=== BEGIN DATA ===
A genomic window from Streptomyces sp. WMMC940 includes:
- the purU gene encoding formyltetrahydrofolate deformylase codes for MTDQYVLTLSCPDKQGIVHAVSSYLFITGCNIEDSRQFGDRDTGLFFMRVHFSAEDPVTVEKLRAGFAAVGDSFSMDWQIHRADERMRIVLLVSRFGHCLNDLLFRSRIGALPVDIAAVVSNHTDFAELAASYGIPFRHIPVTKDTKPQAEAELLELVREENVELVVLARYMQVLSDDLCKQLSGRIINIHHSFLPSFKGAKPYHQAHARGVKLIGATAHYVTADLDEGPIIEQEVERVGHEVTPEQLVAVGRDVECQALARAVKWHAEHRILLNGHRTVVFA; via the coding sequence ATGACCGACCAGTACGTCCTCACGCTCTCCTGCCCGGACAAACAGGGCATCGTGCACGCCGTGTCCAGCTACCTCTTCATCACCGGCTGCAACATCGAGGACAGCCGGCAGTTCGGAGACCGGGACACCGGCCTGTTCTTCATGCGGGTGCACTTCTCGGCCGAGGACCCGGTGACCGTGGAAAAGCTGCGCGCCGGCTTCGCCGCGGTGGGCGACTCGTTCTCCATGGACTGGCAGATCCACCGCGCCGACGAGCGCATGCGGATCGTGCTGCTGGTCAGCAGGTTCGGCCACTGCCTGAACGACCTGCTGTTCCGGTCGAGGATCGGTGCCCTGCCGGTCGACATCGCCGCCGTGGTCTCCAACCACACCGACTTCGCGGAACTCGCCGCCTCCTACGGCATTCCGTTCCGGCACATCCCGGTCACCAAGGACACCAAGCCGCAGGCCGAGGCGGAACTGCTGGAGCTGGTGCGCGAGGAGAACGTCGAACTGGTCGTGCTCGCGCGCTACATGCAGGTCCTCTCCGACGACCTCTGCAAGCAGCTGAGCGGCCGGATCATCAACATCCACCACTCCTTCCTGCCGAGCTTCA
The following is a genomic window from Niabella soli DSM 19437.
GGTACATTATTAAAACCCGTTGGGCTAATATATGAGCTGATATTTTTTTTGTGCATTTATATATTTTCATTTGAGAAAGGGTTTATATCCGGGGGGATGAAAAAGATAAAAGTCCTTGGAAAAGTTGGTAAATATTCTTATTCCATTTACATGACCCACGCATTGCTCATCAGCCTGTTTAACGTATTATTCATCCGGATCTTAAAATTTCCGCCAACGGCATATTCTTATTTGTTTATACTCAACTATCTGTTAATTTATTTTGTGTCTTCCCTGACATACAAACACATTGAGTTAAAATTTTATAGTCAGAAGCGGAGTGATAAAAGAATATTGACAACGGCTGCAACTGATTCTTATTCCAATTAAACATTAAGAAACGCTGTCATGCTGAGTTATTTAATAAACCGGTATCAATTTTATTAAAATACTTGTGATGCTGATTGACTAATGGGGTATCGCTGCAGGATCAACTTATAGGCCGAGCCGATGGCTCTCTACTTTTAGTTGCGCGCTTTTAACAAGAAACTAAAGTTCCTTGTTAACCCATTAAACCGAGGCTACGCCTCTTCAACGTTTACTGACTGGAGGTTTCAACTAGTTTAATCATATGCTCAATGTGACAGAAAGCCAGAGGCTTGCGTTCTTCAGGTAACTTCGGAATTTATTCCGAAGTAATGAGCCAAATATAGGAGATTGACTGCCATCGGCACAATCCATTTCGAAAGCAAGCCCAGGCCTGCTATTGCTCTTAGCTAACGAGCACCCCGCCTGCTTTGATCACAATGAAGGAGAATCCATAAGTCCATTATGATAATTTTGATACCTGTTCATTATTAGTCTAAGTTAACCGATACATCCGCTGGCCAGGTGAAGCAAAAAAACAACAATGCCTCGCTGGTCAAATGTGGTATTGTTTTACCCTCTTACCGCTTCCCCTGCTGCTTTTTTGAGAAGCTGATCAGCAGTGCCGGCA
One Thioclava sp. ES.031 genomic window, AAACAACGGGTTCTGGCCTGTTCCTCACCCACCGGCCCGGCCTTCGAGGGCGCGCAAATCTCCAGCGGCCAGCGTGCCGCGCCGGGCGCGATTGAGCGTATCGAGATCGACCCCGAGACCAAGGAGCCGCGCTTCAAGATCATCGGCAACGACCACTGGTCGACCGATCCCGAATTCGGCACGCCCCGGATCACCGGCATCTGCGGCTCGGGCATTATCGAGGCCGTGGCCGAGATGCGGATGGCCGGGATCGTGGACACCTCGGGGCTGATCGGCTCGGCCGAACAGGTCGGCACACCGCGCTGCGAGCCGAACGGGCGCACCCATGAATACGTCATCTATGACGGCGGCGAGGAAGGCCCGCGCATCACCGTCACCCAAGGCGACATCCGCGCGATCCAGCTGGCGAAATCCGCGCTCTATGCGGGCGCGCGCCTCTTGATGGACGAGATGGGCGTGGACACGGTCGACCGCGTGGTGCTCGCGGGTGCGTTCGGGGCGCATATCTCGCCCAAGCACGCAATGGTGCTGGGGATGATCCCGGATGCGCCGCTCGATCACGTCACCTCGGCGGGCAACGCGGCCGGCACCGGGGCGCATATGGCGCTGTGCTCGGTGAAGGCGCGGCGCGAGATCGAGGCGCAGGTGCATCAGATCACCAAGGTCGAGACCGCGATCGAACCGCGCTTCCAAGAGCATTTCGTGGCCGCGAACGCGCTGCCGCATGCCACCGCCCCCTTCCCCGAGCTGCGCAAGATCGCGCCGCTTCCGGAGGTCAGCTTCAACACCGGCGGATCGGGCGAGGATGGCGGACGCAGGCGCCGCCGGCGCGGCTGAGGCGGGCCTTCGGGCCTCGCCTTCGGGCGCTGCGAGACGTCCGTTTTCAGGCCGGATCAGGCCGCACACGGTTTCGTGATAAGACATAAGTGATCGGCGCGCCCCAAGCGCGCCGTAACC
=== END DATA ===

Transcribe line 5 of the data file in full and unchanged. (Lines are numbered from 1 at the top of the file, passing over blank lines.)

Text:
One Thioclava sp. ES.031 genomic window, AAACAACGGGTTCTGGCCTGTTCCTCACCCACCGGCCCGGCCTTCGAGGGCGCGCAAATCTCCAGCGGCCAGCGTGCCGCGCCGGGCGCGATTGAGCGTATCGAGATCGACCCCGAGACCAAGGAGCCGCGCTTCAAGATCATCGGCAACGACCACTGGTCGACCGATCCCGAATTCGGCACGCCCCGGATCACCGGCATCTGCGGCTCGGGCATTATCGAGGCCGTGGCCGAGATGCGGATGGCCGGGATCGTGGACACCTCGGGGCTGATCGGCTCGGCCGAACAGGTCGGCACACCGCGCTGCGAGCCGAACGGGCGCACCCATGAATACGTCATCTATGACGGCGGCGAGGAAGGCCCGCGCATCACCGTCACCCAAGGCGACATCCGCGCGATCCAGCTGGCGAAATCCGCGCTCTATGCGGGCGCGCGCCTCTTGATGGACGAGATGGGCGTGGACACGGTCGACCGCGTGGTGCTCGCGGGTGCGTTCGGGGCGCATATCTCGCCCAAGCACGCAATGGTGCTGGGGATGATCCCGGATGCGCCGCTCGATCACGTCACCTCGGCGGGCAACGCGGCCGGCACCGGGGCGCATATGGCGCTGTGCTCGGTGAAGGCGCGGCGCGAGATCGAGGCGCAGGTGCATCAGATCACCAAGGTCGAGACCGCGATCGAACCGCGCTTCCAAGAGCATTTCGTGGCCGCGAACGCGCTGCCGCATGCCACCGCCCCCTTCCCCGAGCTGCGCAAGATCGCGCCGCTTCCGGAGGTCAGCTTCAACACCGGCGGATCGGGCGAGGATGGCGGACGCAGGCGCCGCCGGCGCGGCTGAGGCGGGCCTTCGGGCCTCGCCTTCGGGCGCTGCGAGACGTCCGTTTTCAGGCCGGATCAGGCCGCACACGGTTTCGTGATAAGACATAAGTGATCGGCGCGCCCCAAGCGCGCCGTAACC